You might be used to peering down at your street on Google Maps, but what if those satellite photographs were completely up to date – maybe even just a few hours old?

That's the plan of Japanese imaging company Axelspace, which is launching 50 new satellites to take on the huge task of capturing an Earth selfie every 24 hours. They hope the new technology will find use in everything from tracking crop growth to checking long-distance pipelines.

The beauty of this regularly updated world map – which Axelspace plans to share with other companies – is that it becomes much easier to track forest, iceberg, desert, or urban sprawl changes over time. The possibilities are almost limitless.

"AxelGlobe is the Earth observation infrastructure for a new era," explains the Axelspace site. "It will have the ability to image the whole civilised world with a resolution of 2.5 metres [8.2 feet] – enough to distinguish cars – every day."

That means it's not sharp enough to track your movements, but sharp enough to tell where you've parked (and maybe monitor parking patterns at the shopping mall even).

The company is using proprietary microsatellites called GRUSs, which weigh about 95 kilograms (209 pounds) each and are much cheaper than conventional imaging satellites. Each GRUS will cover around 850,000 square kilometres (328,187 square miles) each day.

As Juan Buis reports at The Next Web, they're also designed to crash safely back to earth after 25 to 30 years, to avoid a further buildup of space debris.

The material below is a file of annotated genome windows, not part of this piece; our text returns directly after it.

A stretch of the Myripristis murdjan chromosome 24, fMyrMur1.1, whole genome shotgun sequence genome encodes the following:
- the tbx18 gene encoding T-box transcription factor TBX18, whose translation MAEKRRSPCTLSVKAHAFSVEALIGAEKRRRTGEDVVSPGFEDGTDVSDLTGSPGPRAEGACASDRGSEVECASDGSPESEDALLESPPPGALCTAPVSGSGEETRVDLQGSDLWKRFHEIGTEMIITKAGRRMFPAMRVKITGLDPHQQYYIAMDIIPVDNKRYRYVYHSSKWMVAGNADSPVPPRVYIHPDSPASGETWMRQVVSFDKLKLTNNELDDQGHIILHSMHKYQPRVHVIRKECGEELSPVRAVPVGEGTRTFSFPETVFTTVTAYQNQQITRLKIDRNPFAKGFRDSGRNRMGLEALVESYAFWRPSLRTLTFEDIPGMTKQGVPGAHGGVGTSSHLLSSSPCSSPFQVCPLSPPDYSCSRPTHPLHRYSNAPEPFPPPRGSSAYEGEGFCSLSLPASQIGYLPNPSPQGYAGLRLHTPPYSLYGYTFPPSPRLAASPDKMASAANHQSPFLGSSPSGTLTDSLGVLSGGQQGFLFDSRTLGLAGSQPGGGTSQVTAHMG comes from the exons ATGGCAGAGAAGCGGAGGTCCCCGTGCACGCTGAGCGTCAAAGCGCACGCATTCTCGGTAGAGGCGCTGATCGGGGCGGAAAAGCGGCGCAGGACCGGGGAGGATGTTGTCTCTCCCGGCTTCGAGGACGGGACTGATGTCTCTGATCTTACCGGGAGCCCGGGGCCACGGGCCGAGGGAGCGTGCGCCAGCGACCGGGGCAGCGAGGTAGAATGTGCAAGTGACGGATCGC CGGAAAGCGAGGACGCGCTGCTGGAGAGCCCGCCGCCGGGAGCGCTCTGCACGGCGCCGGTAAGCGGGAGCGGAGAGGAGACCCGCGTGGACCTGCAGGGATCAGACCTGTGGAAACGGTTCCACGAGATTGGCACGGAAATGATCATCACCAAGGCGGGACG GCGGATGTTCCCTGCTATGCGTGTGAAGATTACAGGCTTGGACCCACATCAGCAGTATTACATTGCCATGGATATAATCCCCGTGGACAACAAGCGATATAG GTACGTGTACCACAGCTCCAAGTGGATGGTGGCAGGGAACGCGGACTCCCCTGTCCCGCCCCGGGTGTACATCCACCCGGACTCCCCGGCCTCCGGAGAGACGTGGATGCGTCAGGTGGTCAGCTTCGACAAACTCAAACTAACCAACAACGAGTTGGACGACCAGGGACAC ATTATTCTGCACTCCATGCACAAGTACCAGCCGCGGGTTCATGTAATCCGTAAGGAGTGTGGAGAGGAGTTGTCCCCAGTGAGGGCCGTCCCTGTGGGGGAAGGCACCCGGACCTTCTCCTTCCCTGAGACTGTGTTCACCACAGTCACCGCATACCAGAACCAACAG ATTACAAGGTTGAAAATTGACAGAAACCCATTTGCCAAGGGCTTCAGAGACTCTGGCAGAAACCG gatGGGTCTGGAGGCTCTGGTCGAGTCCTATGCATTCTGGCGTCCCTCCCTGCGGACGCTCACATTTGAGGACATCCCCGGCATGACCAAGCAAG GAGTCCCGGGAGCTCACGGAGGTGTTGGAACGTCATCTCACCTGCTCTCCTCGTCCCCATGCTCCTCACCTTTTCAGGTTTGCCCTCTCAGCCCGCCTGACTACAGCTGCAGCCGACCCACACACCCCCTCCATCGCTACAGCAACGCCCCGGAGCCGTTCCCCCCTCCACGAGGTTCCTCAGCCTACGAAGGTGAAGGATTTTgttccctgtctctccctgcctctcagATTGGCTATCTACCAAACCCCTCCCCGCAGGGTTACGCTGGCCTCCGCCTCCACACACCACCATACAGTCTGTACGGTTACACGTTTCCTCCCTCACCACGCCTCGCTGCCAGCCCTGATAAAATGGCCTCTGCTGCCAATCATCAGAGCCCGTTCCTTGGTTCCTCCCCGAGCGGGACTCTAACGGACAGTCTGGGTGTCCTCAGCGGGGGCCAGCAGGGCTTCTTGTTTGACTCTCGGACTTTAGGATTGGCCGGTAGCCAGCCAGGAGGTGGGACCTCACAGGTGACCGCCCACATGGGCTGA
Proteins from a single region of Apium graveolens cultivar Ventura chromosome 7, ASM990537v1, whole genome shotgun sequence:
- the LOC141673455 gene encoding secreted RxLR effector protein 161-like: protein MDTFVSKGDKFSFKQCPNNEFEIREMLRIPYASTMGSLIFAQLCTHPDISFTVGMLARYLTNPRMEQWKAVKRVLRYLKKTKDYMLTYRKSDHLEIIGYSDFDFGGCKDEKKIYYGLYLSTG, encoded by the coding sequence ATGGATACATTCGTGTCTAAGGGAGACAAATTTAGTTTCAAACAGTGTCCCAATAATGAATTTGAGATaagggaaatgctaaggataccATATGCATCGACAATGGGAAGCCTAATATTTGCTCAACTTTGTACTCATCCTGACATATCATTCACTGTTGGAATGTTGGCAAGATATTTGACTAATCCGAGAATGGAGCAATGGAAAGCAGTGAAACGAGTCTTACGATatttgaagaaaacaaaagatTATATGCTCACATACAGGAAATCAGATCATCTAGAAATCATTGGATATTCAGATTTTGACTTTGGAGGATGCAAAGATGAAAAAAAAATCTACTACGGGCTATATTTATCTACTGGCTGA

If all goes to plan, we won't need to wait long until these data feeds are available, either: the first pictures should start coming through in 2018, with the whole network up and running by 2022, according to Axelspace.

axleglobe-2Credit: Axelspace

Part of what sets this apart from existing satellite mapping systems is that it's going to have an Application Programming Interface (API) to allow other services and apps to plug into it. APIs let different systems talk to each other properly – if you load up Twitter in an app that's not made by Twitter, that's the Twitter API at work.

So whether you're a charity wanting to check the scale of a natural disaster or a research base monitoring ice shelf movements, Axelspace should be able to help.

Right now, the likes of Google, Apple, and Microsoft source imagery in their maps from a range of partners and satellites, including the latest WorldView-3 system. This commercial network is much bigger than the Axelspace satellites and capable of spotting objects as small as 31 centimetres (12 inches) in size, but it's also more expensive to operate and access.

If you access a conventional satellite image on your smartphone, how dated it is will depend on where in the world you are. Some parts of the globe don't have any high-resolution imagery available at all, while in other places the pictures are refreshed about once every three years.

Axelspace aims to dramatically improve that refresh rate, and help us learn more about our planet at the same time. We can't wait to see what these microsatellites come up with.